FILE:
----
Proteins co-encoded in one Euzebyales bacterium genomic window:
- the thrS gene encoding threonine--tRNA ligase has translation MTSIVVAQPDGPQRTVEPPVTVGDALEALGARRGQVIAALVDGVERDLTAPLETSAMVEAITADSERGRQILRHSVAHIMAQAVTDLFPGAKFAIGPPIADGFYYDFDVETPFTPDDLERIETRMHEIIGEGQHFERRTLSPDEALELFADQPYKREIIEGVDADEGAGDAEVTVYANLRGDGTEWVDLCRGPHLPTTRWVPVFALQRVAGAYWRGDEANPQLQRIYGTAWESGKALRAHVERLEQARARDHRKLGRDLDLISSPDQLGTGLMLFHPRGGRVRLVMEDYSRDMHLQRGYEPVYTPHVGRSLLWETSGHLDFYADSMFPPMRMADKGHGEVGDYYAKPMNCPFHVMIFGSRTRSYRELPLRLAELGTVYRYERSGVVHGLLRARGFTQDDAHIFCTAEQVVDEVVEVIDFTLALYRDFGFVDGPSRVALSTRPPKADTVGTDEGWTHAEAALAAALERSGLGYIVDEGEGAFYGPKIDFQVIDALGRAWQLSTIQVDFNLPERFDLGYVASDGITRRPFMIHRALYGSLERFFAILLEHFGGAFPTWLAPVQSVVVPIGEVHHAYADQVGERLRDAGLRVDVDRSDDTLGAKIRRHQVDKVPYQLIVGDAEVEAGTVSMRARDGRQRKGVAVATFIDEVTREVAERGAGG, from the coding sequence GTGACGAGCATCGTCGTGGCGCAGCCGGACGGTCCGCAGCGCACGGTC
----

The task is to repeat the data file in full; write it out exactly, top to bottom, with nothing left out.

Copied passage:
Proteins co-encoded in one Euzebyales bacterium genomic window:
- the thrS gene encoding threonine--tRNA ligase has translation MTSIVVAQPDGPQRTVEPPVTVGDALEALGARRGQVIAALVDGVERDLTAPLETSAMVEAITADSERGRQILRHSVAHIMAQAVTDLFPGAKFAIGPPIADGFYYDFDVETPFTPDDLERIETRMHEIIGEGQHFERRTLSPDEALELFADQPYKREIIEGVDADEGAGDAEVTVYANLRGDGTEWVDLCRGPHLPTTRWVPVFALQRVAGAYWRGDEANPQLQRIYGTAWESGKALRAHVERLEQARARDHRKLGRDLDLISSPDQLGTGLMLFHPRGGRVRLVMEDYSRDMHLQRGYEPVYTPHVGRSLLWETSGHLDFYADSMFPPMRMADKGHGEVGDYYAKPMNCPFHVMIFGSRTRSYRELPLRLAELGTVYRYERSGVVHGLLRARGFTQDDAHIFCTAEQVVDEVVEVIDFTLALYRDFGFVDGPSRVALSTRPPKADTVGTDEGWTHAEAALAAALERSGLGYIVDEGEGAFYGPKIDFQVIDALGRAWQLSTIQVDFNLPERFDLGYVASDGITRRPFMIHRALYGSLERFFAILLEHFGGAFPTWLAPVQSVVVPIGEVHHAYADQVGERLRDAGLRVDVDRSDDTLGAKIRRHQVDKVPYQLIVGDAEVEAGTVSMRARDGRQRKGVAVATFIDEVTREVAERGAGG, from the coding sequence GTGACGAGCATCGTCGTGGCGCAGCCGGACGGTCCGCAGCGCACGGTC